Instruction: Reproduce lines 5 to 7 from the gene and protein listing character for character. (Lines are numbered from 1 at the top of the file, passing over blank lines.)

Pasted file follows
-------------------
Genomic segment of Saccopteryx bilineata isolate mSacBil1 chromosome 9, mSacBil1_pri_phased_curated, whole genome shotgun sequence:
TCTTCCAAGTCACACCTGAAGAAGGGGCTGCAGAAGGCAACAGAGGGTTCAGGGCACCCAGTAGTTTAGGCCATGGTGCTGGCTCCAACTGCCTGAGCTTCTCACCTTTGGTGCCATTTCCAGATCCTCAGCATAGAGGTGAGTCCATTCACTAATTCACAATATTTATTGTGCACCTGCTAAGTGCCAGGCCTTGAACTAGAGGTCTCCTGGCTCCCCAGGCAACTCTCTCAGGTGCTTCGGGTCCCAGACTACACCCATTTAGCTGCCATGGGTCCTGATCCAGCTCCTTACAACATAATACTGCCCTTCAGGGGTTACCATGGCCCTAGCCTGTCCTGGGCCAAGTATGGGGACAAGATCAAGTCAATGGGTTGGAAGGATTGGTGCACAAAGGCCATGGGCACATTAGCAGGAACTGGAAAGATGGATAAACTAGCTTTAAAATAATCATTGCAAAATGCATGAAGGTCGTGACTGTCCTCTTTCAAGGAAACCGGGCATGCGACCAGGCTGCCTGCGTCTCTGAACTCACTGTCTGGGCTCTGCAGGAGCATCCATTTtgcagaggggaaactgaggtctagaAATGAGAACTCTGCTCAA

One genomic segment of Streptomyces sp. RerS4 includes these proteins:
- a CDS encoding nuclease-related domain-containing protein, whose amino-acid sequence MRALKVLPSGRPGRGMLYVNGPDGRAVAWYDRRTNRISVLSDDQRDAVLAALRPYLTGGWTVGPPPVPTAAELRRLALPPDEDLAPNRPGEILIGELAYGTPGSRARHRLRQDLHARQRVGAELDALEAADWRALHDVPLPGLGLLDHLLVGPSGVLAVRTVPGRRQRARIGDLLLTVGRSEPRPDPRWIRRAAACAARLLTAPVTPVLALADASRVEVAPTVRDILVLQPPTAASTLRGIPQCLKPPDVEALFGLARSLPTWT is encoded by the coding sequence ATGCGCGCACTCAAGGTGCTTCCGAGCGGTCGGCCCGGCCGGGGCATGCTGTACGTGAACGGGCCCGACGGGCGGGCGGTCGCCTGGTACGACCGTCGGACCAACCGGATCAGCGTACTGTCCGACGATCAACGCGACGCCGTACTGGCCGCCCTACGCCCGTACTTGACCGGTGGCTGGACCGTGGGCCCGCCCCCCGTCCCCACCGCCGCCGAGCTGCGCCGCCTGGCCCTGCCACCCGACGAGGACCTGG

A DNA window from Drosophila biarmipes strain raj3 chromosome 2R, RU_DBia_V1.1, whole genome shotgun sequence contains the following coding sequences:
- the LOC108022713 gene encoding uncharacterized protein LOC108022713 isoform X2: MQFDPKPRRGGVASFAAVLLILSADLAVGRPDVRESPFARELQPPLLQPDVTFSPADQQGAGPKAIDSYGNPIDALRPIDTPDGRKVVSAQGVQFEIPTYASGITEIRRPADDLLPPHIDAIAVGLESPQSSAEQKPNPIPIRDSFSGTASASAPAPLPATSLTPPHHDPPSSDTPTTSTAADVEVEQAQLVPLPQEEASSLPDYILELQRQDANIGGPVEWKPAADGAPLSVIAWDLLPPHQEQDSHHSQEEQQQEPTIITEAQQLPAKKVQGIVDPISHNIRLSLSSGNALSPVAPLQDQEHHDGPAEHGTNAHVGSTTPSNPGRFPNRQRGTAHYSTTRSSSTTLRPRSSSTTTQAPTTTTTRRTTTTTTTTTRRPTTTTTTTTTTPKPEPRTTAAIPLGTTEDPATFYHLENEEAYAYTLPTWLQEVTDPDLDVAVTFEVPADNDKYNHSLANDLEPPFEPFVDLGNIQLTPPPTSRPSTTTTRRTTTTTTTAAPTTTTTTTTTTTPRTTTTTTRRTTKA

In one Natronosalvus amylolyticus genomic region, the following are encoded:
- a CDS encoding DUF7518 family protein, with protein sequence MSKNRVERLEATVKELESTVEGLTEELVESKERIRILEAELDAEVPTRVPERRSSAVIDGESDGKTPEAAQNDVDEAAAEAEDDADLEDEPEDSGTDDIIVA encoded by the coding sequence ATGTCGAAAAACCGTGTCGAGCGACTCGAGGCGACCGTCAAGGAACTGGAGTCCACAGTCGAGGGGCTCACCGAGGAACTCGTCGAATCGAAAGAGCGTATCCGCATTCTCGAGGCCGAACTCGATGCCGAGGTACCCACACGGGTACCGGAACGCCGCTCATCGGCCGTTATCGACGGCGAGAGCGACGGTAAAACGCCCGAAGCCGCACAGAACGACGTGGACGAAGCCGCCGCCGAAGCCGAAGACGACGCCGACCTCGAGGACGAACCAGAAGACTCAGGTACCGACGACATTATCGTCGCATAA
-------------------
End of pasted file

A DNA window from Drosophila biarmipes strain raj3 chromosome 2R, RU_DBia_V1.1, whole genome shotgun sequence contains the following coding sequences:
- the LOC108022713 gene encoding uncharacterized protein LOC108022713 isoform X2: MQFDPKPRRGGVASFAAVLLILSADLAVGRPDVRESPFARELQPPLLQPDVTFSPADQQGAGPKAIDSYGNPIDALRPIDTPDGRKVVSAQGVQFEIPTYASGITEIRRPADDLLPPHIDAIAVGLESPQSSAEQKPNPIPIRDSFSGTASASAPAPLPATSLTPPHHDPPSSDTPTTSTAADVEVEQAQLVPLPQEEASSLPDYILELQRQDANIGGPVEWKPAADGAPLSVIAWDLLPPHQEQDSHHSQEEQQQEPTIITEAQQLPAKKVQGIVDPISHNIRLSLSSGNALSPVAPLQDQEHHDGPAEHGTNAHVGSTTPSNPGRFPNRQRGTAHYSTTRSSSTTLRPRSSSTTTQAPTTTTTRRTTTTTTTTTRRPTTTTTTTTTTPKPEPRTTAAIPLGTTEDPATFYHLENEEAYAYTLPTWLQEVTDPDLDVAVTFEVPADNDKYNHSLANDLEPPFEPFVDLGNIQLTPPPTSRPSTTTTRRTTTTTTTAAPTTTTTTTTTTTPRTTTTTTRRTTKA

In one Natronosalvus amylolyticus genomic region, the following are encoded: